Old toys a treasure to company owner

May 19, 2006|by JENNIFER FITCH

WAYNESBORO, Pa. - The photograph, circa 1930, shows a man with an apron standing at a table in Kane, Pa., doting over the toys spread in front of him.

On the wall behind him hangs an image of Santa Claus and his elves that was printed as the cover of a Saturday Evening Post.

"Santa did live in Kane and was designing toys for many, many years," said Richard Bly, owner of Holgate Toy Co.

That toy designer, Jarvis Rockwell, created wooden pieces known to generations. The Santa Claus artwork seen in that photograph, presented during a lecture Thursday through Renfrew Institute, wasn't a print, but an original from his only brother, Norman.


Jarvis Rockwell joined a company known as Holgate Brothers shortly after it launched its first toy line in 1929. The company had produced wooden handles since 1789, Bly said.

Holgate "started the same year we signed the Constitution and the same year we elected our first president," he said.

The company developed its first toys in response to needs presented by the emerging kindergarten system. The toys were developed in partnership with child psychologists and educators in the short time before Jarvis Rockwell joined operations, Bly said.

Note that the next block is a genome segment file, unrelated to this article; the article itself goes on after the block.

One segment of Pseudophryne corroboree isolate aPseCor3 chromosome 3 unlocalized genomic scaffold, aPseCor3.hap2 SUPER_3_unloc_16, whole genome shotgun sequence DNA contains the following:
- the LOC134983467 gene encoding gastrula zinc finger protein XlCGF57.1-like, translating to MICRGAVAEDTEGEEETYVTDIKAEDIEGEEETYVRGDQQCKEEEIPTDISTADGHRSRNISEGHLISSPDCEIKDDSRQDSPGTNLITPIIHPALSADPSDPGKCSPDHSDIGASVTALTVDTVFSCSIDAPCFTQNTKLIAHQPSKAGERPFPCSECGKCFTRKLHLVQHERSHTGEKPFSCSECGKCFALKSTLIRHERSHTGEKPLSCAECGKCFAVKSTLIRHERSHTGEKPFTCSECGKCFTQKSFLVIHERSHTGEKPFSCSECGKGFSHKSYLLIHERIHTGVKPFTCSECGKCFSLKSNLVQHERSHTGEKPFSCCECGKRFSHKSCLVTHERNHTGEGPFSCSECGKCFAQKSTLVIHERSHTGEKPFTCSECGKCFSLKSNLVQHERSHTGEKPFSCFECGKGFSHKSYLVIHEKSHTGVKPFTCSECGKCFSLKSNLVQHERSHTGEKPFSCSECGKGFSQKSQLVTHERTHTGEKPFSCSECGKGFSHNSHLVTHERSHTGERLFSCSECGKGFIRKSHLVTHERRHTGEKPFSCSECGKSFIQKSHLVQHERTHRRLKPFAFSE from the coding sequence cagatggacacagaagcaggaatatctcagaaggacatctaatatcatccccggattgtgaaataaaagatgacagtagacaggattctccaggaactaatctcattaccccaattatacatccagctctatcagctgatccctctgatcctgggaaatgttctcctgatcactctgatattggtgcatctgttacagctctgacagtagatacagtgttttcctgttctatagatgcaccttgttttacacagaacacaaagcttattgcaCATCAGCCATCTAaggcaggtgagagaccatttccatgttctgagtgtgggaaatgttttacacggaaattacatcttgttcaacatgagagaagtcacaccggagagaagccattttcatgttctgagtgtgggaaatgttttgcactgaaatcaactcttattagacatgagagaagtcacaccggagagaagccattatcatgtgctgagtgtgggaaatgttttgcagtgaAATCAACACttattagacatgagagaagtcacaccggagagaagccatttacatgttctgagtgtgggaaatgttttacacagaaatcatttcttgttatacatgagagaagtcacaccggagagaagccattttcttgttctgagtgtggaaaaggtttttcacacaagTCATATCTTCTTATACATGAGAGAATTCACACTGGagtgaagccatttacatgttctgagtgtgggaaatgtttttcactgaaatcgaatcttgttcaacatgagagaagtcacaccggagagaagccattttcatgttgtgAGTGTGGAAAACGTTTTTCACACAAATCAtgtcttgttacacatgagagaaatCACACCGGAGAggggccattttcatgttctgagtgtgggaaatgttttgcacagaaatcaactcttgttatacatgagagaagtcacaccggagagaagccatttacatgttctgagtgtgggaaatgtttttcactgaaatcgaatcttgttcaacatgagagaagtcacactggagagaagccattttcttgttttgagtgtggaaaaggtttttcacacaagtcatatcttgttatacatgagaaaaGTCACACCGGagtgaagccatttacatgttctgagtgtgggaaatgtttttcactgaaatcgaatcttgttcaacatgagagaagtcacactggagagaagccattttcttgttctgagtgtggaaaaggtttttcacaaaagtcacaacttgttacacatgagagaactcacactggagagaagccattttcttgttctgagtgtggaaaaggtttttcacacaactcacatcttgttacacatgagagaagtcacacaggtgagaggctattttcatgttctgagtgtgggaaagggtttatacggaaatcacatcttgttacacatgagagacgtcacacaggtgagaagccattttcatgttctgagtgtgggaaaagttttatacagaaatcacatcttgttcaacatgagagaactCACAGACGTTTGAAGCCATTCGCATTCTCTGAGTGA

"They were looking for safe, educational play-value toys. They did some of their toy testing locally as well to see how kids would react," he said. "I'm convinced Jarvis steered them in the right direction."

In the 1950s, the toy operations of the company were acquired by Playskool, which then abandoned the name and trademarks in the 1980s. Bly obtained the rights for the company in 1989 because he "just always had a fascination with Holgate and restarting with the designs."

Today, with eight to 15 employees depending on season, the Holgate Toy Co. produces several of the wooden toys that were designed by Rockwell. Staple pieces include the bingo bed, where children hammer chunky shapes into a board; a rocky color cone with stackable colored rings; and the red trolley made famous on Mister Rogers' Neighborhood.

"Nowadays, most wooden toys are made overseas, but we've carved out a niche in a specialty market," Bly said.

He maintains a museum in Kane with antique toys, many of which he calls "great finds." The toys were obtained from people who had saved them from childhood or had relatives who worked for the company.

Bly displayed a number of those toys during his lecture "As Old as the Nation," which was the final lecture in a series on 19th-century entertainment sponsored by the institute's adult education committee.

"Macy's was selling this in 1931. It found its way back to our museum, which is great," he said, holding up an airplane.

He also displayed play sets such as a fort and replicas of Goldilocks and the Three Bears; pointed out one of his favorite toys, a rodeo train; and presented an authentic Neighborhood Trolley to Renfrew Institute.

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